Partial joint replacements remove only the most damaged areas of the joint and replace them. Less invasive than a total joint replacement, this unicompartmental process requires a smaller incision and involves a faster recovery than a full joint replacement. As with total joint replacements, this procedure occurs when other more conservative treatments have not alleviated the chronic pain in the joint. A partial joint replacement can be performed only when the joint damage is limited. The physicians at Carolina Center for Joint Preservation can assess the joint and determine the extent of the damage. With that determination, they can then make the best recommendation for the appropriate treatment.
Metal on Metal Hip Joint Resurfacing
Metal on metal hip joint resurfacing offers an alternative to total hip replacement surgery. Considered beneficial to younger patients requiring hip surgery, this treatment replaces only the joint surface, preserving the femoral canal. This procedure, which makes any additional revision surgery less complex, allows patients to return to their daily life functions earlier than total hip replacement. Making the determination of when a joint resurfacing should be performed requires a careful analysis of many factors. The physicians at Carolina Center for Joint Preservation can assess the joint damage and make that determination.
Arthroscopic Surgery and Joint Preservation of the Knee, Hip and Shoulder
Some joint problems can be alleviated through joint preservation procedures such as arthroscopic surgery. This type of surgery involves small incisions and allows patients to return to their normal life activities more quickly than more invasive procedures. Recovery can be rapid with returning patients back to normal activities within a few days to a few weeks in many cases. Often, a small video camera can be inserted into the incisions to allow the surgeon to visualize the joint issue and repair the damage. Many factors go into determining when this type of procedure will be effective. The physicians at Carolina Center for Joint Preservation can determine the extent of the joint damage and make the proper assessment as to treatment required, allowing patients to return to their active lifestyles as quickly as possible.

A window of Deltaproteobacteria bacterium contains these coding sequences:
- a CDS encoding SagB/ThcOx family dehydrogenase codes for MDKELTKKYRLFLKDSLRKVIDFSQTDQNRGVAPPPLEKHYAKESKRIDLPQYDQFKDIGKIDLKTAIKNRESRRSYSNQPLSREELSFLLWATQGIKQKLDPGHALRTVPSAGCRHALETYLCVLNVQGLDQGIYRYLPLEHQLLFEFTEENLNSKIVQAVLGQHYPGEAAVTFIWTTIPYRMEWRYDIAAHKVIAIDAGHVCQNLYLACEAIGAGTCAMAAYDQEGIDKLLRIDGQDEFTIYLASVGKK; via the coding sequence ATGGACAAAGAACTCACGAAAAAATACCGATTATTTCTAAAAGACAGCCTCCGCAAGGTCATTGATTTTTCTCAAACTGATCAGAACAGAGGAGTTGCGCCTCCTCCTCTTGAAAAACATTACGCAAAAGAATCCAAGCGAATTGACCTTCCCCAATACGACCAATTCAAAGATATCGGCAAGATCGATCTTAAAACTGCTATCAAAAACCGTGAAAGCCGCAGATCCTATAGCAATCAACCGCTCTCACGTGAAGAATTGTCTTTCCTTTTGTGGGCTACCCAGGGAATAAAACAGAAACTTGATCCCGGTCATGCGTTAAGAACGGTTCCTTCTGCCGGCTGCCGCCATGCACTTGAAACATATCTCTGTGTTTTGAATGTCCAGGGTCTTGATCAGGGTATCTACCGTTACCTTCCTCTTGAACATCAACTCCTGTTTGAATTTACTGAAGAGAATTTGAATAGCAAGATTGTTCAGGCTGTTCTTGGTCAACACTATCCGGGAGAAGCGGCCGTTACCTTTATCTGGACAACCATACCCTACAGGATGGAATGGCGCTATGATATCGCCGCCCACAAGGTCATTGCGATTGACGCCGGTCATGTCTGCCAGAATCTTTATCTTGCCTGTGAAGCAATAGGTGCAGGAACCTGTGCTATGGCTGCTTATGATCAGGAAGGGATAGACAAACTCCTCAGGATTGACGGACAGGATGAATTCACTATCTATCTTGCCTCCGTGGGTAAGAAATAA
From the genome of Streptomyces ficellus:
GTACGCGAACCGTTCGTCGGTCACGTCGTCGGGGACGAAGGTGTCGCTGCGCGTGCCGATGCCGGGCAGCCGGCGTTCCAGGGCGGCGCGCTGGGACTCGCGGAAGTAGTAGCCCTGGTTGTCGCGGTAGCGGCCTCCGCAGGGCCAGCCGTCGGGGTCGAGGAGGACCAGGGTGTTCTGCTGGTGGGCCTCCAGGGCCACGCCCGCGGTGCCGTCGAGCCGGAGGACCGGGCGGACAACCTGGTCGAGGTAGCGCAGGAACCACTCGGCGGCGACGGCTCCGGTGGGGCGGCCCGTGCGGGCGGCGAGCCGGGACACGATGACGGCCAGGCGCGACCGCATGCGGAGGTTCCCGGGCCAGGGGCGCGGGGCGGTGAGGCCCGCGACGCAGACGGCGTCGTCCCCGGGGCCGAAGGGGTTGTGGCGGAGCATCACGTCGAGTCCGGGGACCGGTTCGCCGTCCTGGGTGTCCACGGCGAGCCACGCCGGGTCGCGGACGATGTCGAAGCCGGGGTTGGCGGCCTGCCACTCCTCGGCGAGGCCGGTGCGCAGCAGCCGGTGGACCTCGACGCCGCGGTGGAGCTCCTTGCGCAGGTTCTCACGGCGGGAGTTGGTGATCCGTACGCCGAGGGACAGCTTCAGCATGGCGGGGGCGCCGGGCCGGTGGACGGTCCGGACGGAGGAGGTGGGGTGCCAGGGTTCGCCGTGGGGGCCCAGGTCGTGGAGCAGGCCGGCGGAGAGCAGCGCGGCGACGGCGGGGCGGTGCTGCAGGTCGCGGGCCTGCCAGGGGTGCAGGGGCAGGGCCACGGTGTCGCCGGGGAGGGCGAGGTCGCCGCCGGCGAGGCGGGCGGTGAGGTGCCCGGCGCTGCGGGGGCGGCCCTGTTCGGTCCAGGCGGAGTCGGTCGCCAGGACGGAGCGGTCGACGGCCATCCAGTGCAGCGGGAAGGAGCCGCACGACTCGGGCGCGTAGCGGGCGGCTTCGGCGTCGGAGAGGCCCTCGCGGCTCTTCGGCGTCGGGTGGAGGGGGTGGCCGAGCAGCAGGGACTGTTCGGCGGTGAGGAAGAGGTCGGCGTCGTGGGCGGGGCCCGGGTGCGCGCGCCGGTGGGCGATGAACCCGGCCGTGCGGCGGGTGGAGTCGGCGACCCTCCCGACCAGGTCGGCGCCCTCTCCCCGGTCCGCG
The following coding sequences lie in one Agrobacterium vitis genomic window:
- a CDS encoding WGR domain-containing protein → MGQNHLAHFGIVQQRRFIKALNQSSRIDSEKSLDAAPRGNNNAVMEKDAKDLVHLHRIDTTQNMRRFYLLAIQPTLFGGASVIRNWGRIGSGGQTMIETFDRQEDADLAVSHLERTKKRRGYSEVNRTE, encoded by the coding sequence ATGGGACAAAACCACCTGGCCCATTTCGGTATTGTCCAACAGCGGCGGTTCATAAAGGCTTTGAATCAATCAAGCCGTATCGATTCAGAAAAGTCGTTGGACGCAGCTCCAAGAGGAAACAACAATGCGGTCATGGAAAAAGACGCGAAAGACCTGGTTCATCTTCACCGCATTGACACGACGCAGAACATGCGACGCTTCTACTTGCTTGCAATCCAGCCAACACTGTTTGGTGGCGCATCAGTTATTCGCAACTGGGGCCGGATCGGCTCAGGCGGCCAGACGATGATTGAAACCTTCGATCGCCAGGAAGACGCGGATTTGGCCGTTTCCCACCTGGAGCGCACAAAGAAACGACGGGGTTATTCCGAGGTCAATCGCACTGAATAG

Cartilage Restoration and Transplantation Surgery
Articular cartilage, the tissue that covers joints, has no nerves or blood supply. Because of this, patients often don't recognize a cartilage problem, due to overuse or age, exists until the bone surface of the joint is exposed. Without a blood supply, cartilage cannot heal itself, and the bone surface can be very painful without the cartilage protection. Several techniques exist to restore or replace the cartilage tissue which allows patients to resume an active life without the constant pain. In some cases, arthroscopic surgery can improve blood supply in adjoining bone tissue which can be effective in repairing small cartilage damage. In other instances, transplantation of cartilage tissue from other sources, including the patient's own tissue or even cadaver tissue, can be successful The physicians at Carolina Center for Joint Preservation are experienced in these procedures and can assist the patient in determining the most effective treatment.